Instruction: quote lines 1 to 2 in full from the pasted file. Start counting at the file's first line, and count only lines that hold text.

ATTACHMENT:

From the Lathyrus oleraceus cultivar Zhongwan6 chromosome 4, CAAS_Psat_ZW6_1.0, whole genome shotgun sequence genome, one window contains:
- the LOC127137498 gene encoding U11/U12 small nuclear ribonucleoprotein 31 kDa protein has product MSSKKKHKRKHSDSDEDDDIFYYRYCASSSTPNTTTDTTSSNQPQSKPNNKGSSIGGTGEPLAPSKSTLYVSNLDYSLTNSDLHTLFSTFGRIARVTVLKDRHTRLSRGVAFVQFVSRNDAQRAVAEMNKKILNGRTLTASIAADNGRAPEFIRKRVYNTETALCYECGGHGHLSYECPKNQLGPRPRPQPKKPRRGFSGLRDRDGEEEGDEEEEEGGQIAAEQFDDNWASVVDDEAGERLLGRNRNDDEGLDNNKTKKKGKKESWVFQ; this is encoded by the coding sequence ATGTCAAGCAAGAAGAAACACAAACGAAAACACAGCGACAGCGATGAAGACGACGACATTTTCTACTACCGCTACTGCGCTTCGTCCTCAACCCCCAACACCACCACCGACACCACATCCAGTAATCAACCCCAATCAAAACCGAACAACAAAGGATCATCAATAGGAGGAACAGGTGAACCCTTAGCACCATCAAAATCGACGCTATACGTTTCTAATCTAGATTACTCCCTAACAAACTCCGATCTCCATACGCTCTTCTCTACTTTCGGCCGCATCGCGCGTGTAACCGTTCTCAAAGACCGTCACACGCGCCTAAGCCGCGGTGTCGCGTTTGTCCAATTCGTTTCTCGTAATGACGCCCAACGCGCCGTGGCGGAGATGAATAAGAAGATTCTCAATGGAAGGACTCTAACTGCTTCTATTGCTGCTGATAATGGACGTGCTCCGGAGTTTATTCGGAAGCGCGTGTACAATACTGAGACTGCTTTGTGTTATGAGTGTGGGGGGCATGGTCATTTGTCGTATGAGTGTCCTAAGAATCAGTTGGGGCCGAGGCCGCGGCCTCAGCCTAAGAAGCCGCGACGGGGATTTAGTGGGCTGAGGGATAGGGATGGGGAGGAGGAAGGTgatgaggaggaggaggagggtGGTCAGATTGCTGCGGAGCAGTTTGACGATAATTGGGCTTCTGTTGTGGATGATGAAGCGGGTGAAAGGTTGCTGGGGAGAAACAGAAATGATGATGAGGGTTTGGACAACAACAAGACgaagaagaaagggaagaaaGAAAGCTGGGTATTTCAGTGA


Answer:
From the Lathyrus oleraceus cultivar Zhongwan6 chromosome 4, CAAS_Psat_ZW6_1.0, whole genome shotgun sequence genome, one window contains:
- the LOC127137498 gene encoding U11/U12 small nuclear ribonucleoprotein 31 kDa protein has product MSSKKKHKRKHSDSDEDDDIFYYRYCASSSTPNTTTDTTSSNQPQSKPNNKGSSIGGTGEPLAPSKSTLYVSNLDYSLTNSDLHTLFSTFGRIARVTVLKDRHTRLSRGVAFVQFVSRNDAQRAVAEMNKKILNGRTLTASIAADNGRAPEFIRKRVYNTETALCYECGGHGHLSYECPKNQLGPRPRPQPKKPRRGFSGLRDRDGEEEGDEEEEEGGQIAAEQFDDNWASVVDDEAGERLLGRNRNDDEGLDNNKTKKKGKKESWVFQ; this is encoded by the coding sequence ATGTCAAGCAAGAAGAAACACAAACGAAAACACAGCGACAGCGATGAAGACGACGACATTTTCTACTACCGCTACTGCGCTTCGTCCTCAACCCCCAACACCACCACCGACACCACATCCAGTAATCAACCCCAATCAAAACCGAACAACAAAGGATCATCAATAGGAGGAACAGGTGAACCCTTAGCACCATCAAAATCGACGCTATACGTTTCTAATCTAGATTACTCCCTAACAAACTCCGATCTCCATACGCTCTTCTCTACTTTCGGCCGCATCGCGCGTGTAACCGTTCTCAAAGACCGTCACACGCGCCTAAGCCGCGGTGTCGCGTTTGTCCAATTCGTTTCTCGTAATGACGCCCAACGCGCCGTGGCGGAGATGAATAAGAAGATTCTCAATGGAAGGACTCTAACTGCTTCTATTGCTGCTGATAATGGACGTGCTCCGGAGTTTATTCGGAAGCGCGTGTACAATACTGAGACTGCTTTGTGTTATGAGTGTGGGGGGCATGGTCATTTGTCGTATGAGTGTCCTAAGAATCAGTTGGGGCCGAGGCCGCGGCCTCAGCCTAAGAAGCCGCGACGGGGATTTAGTGGGCTGAGGGATAGGGATGGGGAGGAGGAAGGTgatgaggaggaggaggagggtGGTCAGATTGCTGCGGAGCAGTTTGACGATAATTGGGCTTCTGTTGTGGATGATGAAGCGGGTGAAAGGTTGCTGGGGAGAAACAGAAATGATGATGAGGGTTTGGACAACAACAAGACgaagaagaaagggaagaaaGAAAGCTGGGTATTTCAGTGA